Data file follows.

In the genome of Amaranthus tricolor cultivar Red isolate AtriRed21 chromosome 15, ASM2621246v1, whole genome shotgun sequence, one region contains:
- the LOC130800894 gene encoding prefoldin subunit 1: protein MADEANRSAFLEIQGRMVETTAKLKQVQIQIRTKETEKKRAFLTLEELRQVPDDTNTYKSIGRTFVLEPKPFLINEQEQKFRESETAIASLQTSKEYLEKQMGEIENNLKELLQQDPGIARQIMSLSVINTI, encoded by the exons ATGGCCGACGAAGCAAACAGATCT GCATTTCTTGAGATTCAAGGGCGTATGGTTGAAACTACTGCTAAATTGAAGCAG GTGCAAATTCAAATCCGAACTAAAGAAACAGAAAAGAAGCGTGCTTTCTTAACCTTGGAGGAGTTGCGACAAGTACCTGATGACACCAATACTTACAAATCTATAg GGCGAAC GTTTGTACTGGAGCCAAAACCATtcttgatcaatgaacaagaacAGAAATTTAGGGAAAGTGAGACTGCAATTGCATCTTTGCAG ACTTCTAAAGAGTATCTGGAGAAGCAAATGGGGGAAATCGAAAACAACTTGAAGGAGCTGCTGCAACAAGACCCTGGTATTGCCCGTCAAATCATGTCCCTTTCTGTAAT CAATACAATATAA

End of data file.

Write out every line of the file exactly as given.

In the genome of Amaranthus tricolor cultivar Red isolate AtriRed21 chromosome 15, ASM2621246v1, whole genome shotgun sequence, one region contains:
- the LOC130800894 gene encoding prefoldin subunit 1: protein MADEANRSAFLEIQGRMVETTAKLKQVQIQIRTKETEKKRAFLTLEELRQVPDDTNTYKSIGRTFVLEPKPFLINEQEQKFRESETAIASLQTSKEYLEKQMGEIENNLKELLQQDPGIARQIMSLSVINTI, encoded by the exons ATGGCCGACGAAGCAAACAGATCT GCATTTCTTGAGATTCAAGGGCGTATGGTTGAAACTACTGCTAAATTGAAGCAG GTGCAAATTCAAATCCGAACTAAAGAAACAGAAAAGAAGCGTGCTTTCTTAACCTTGGAGGAGTTGCGACAAGTACCTGATGACACCAATACTTACAAATCTATAg GGCGAAC GTTTGTACTGGAGCCAAAACCATtcttgatcaatgaacaagaacAGAAATTTAGGGAAAGTGAGACTGCAATTGCATCTTTGCAG ACTTCTAAAGAGTATCTGGAGAAGCAAATGGGGGAAATCGAAAACAACTTGAAGGAGCTGCTGCAACAAGACCCTGGTATTGCCCGTCAAATCATGTCCCTTTCTGTAAT CAATACAATATAA